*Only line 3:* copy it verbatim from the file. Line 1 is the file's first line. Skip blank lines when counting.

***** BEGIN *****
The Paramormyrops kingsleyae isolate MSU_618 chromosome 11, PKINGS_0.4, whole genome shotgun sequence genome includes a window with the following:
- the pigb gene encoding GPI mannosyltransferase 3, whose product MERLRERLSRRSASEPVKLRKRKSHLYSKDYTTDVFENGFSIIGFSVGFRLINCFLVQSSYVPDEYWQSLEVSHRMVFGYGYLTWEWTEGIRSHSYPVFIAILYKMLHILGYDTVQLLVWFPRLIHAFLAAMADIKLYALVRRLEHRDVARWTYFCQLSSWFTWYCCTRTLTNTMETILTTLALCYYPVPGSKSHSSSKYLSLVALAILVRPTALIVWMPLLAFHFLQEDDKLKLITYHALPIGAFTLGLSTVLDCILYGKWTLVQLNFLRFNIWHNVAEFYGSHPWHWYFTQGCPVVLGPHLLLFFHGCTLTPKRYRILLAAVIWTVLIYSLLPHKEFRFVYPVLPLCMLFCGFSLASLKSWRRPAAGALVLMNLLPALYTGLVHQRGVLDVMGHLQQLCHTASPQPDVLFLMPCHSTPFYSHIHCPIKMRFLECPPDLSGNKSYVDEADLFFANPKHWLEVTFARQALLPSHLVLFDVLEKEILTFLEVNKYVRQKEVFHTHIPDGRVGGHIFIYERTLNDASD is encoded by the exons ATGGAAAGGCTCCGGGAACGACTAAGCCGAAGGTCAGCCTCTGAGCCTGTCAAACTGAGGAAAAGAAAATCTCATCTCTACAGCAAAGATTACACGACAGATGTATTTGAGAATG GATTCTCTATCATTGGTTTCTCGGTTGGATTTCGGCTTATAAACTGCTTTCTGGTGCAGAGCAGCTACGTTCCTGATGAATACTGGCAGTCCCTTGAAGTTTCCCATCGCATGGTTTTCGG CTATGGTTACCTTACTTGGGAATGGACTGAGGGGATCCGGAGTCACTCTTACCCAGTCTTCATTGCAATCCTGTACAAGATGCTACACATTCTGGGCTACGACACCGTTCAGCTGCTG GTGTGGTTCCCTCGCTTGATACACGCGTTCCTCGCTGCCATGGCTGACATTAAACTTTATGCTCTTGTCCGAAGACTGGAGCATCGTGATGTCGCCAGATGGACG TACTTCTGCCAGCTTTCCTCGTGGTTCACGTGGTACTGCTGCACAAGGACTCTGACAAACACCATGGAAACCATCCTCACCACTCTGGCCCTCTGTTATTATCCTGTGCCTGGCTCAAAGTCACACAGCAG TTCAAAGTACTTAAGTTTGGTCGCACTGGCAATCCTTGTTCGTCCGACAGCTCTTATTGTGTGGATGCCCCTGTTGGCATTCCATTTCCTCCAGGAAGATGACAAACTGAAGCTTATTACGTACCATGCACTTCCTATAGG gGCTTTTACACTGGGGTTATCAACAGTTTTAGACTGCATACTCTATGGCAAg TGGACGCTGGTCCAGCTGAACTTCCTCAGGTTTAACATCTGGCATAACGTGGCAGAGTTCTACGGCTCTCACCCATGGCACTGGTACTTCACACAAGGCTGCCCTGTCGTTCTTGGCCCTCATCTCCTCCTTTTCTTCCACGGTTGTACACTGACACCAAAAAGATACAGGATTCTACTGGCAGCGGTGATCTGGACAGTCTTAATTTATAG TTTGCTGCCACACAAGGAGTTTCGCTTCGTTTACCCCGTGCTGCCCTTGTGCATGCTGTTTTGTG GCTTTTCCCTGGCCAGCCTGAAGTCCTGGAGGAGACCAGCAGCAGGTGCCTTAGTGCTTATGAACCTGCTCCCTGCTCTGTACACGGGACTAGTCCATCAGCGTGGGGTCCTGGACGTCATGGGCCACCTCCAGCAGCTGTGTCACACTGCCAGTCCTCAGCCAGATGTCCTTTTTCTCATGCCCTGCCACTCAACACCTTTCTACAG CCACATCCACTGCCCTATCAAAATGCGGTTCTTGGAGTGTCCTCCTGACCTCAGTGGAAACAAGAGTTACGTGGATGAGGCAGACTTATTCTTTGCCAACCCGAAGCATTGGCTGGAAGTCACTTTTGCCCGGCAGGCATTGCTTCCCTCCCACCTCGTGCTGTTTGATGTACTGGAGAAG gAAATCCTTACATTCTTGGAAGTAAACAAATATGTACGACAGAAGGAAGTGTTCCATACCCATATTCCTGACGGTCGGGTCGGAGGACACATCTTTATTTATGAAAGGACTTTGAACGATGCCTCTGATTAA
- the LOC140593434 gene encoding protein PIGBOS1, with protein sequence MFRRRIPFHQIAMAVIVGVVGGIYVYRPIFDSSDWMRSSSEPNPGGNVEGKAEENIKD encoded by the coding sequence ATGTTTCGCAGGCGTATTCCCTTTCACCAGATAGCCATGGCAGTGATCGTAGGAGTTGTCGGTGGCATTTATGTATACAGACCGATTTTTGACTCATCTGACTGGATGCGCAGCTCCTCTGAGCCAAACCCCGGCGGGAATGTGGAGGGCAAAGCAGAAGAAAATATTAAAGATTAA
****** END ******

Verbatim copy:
- the LOC140593434 gene encoding protein PIGBOS1, with protein sequence MFRRRIPFHQIAMAVIVGVVGGIYVYRPIFDSSDWMRSSSEPNPGGNVEGKAEENIKD encoded by the coding sequence ATGTTTCGCAGGCGTATTCCCTTTCACCAGATAGCCATGGCAGTGATCGTAGGAGTTGTCGGTGGCATTTATGTATACAGACCGATTTTTGACTCATCTGACTGGATGCGCAGCTCCTCTGAGCCAAACCCCGGCGGGAATGTGGAGGGCAAAGCAGAAGAAAATATTAAAGATTAA